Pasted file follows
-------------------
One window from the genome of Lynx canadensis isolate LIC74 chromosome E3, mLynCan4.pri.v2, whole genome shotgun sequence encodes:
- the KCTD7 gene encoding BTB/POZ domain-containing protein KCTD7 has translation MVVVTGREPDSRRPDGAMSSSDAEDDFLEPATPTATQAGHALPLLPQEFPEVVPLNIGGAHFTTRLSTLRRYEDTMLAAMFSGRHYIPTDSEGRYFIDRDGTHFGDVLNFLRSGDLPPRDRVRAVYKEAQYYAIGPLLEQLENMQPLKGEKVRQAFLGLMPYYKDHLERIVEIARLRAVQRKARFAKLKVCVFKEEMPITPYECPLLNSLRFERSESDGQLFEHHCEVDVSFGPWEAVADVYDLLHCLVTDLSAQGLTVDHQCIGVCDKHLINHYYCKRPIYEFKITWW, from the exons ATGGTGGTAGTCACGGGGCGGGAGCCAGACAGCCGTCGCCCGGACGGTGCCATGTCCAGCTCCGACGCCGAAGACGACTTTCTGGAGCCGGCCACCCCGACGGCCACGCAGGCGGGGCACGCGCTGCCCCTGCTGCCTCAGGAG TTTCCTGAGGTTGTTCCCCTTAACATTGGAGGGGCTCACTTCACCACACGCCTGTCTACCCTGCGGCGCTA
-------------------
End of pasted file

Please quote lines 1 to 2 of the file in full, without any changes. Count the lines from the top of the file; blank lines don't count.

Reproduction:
One window from the genome of Lynx canadensis isolate LIC74 chromosome E3, mLynCan4.pri.v2, whole genome shotgun sequence encodes:
- the KCTD7 gene encoding BTB/POZ domain-containing protein KCTD7 has translation MVVVTGREPDSRRPDGAMSSSDAEDDFLEPATPTATQAGHALPLLPQEFPEVVPLNIGGAHFTTRLSTLRRYEDTMLAAMFSGRHYIPTDSEGRYFIDRDGTHFGDVLNFLRSGDLPPRDRVRAVYKEAQYYAIGPLLEQLENMQPLKGEKVRQAFLGLMPYYKDHLERIVEIARLRAVQRKARFAKLKVCVFKEEMPITPYECPLLNSLRFERSESDGQLFEHHCEVDVSFGPWEAVADVYDLLHCLVTDLSAQGLTVDHQCIGVCDKHLINHYYCKRPIYEFKITWW, from the exons ATGGTGGTAGTCACGGGGCGGGAGCCAGACAGCCGTCGCCCGGACGGTGCCATGTCCAGCTCCGACGCCGAAGACGACTTTCTGGAGCCGGCCACCCCGACGGCCACGCAGGCGGGGCACGCGCTGCCCCTGCTGCCTCAGGAG TTTCCTGAGGTTGTTCCCCTTAACATTGGAGGGGCTCACTTCACCACACGCCTGTCTACCCTGCGGCGCTA